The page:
Finally I’ve written the first lines of code today. These are to create the basic graphics on the screen. Unfortunately I haven’t started to implement the real growth of trees, so this is just a sprite test. Nevertheless it works fine. So I’m quite happy with the outcome of today’s work. I also specified the game mechanics on paper. The game will be about balancing the 4 different ressources (soil, water, air and energy) by constructing five different buildings and let the trees grow. At the start of the game a goal is selected randomly by a fixed set of goals. These goals will include making a specific amount of trees or a specific height. Fine tuning of the concept is still necessary.
Today I have made just little progress on my game for Experimental Gameplay Project and OneGameAMonth. At least I’ve decided for a name: “Growstruct”. Also I’ve detailed the game mechanics and made some first sketches for the buildings to construct. They will definitely not look like the buildings in the mockup from yesterday’s post. They’ll be smaller and more greyish. Finally, I made a new project in FlashDevelop. So I’m not that far away from writing the first lines of code ;).
Started with gamedev today, but haven’t written a single line of code yet. I just made some basic sprites and a mockup of the main screen of the game. The trees will grow by themselves and you can construct tree-buildings that will have an impact on the three resources. These resources will influence the growth of the trees.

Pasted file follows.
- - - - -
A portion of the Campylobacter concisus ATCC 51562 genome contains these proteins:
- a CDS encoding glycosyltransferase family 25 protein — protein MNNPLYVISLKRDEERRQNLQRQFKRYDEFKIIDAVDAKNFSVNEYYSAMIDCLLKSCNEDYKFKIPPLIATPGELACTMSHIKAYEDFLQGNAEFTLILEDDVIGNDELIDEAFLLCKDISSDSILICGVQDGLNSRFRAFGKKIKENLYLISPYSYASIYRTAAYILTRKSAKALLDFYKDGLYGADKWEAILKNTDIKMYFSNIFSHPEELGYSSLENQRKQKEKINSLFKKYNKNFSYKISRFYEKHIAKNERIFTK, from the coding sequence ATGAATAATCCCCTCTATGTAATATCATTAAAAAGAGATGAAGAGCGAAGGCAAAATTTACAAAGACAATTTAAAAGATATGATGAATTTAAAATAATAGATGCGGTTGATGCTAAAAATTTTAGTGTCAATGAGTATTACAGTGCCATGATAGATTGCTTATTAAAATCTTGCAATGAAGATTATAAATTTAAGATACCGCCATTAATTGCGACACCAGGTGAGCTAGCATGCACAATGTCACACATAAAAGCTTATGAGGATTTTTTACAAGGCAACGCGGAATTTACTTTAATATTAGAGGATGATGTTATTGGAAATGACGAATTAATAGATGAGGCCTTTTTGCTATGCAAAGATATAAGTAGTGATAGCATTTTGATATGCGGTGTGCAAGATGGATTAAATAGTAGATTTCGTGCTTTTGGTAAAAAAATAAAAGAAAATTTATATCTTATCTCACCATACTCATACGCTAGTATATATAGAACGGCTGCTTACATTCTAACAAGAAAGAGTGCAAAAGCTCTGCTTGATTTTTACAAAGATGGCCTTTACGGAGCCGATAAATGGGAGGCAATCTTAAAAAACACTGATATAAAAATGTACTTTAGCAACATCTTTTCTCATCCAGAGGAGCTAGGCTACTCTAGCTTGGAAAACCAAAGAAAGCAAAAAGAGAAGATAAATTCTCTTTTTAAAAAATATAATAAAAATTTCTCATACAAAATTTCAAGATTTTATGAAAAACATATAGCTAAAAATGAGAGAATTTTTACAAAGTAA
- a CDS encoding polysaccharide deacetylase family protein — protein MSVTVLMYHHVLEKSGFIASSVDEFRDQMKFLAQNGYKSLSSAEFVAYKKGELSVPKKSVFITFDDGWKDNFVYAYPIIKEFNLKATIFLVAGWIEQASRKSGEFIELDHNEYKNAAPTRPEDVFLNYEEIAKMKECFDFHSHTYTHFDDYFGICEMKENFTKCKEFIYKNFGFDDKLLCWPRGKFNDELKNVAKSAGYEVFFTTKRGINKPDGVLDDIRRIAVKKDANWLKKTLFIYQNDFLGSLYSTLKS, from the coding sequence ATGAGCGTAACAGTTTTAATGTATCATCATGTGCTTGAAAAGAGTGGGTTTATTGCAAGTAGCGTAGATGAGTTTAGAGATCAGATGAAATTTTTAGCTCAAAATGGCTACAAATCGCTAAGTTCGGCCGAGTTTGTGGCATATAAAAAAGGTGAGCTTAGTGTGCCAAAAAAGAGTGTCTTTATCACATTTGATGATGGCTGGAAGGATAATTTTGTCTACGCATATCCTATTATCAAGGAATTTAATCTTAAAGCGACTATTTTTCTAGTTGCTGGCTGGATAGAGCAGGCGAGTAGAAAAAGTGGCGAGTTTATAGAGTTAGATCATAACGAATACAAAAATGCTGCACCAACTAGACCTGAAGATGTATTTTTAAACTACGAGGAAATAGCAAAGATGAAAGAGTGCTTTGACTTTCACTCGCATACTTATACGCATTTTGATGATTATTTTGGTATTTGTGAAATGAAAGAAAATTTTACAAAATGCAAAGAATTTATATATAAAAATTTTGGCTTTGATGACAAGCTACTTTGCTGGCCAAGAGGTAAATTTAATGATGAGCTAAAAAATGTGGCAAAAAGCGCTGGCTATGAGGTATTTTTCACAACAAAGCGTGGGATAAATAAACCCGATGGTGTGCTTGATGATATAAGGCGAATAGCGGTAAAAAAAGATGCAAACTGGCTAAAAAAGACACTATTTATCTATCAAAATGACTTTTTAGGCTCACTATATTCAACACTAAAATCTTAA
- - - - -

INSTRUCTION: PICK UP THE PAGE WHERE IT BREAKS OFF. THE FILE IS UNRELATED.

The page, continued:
Sounds confusing? Yeah, I’m still not sure about the main game mechanics. But the game will look similar to that mockup.
So there was an interesting topic for last month Experimental Gameplay Project, which was “time manipulation”. I have joined EGP once with the infinite floating islands prototype and it was a lot of fun and also quite successful regarding download numbers of the prototype.
Hence, I planned to join this contest again anyway and the theme was great. An interesting idea formed in my head which I’d like to sketch in this post. Unfortunately, due to time constraints and me being not so certain about the precise gameplay of the idea, I never made the game. Nevertheless the concept feeled pretty great so I want to share my thoughts on it so far. Maybe I will make a game out of it one day.
Basically, for making a game with the theme time manipulation you have to overcome the linear concept of time. Good examples for games that use this as a mechanic are Braid, for sure, and Sophie Houlden’s Rose and Time.
For this contest I wanted to make some sort of strategy game. Not as ambitious as Achron but with some small similarities in the mechanics. My target platform for this game was flash and/or mobile which makes for a rather small and streamlined game. This also suits the time limit of one week development time.
The basic idea for my game was to besiege a planet with four space stations during an overall time cycle that covers the whole development of a civilization. The player can manipulate the time by switching the planet to a specific era which will consume time manipulation energy. This energy is identical to the time left to play this level. So with every time switch you will reduce your time left to beat the game. The space stations are constantly firing shots at the planet. The player can switch the frequency of this shots which will also consume energy.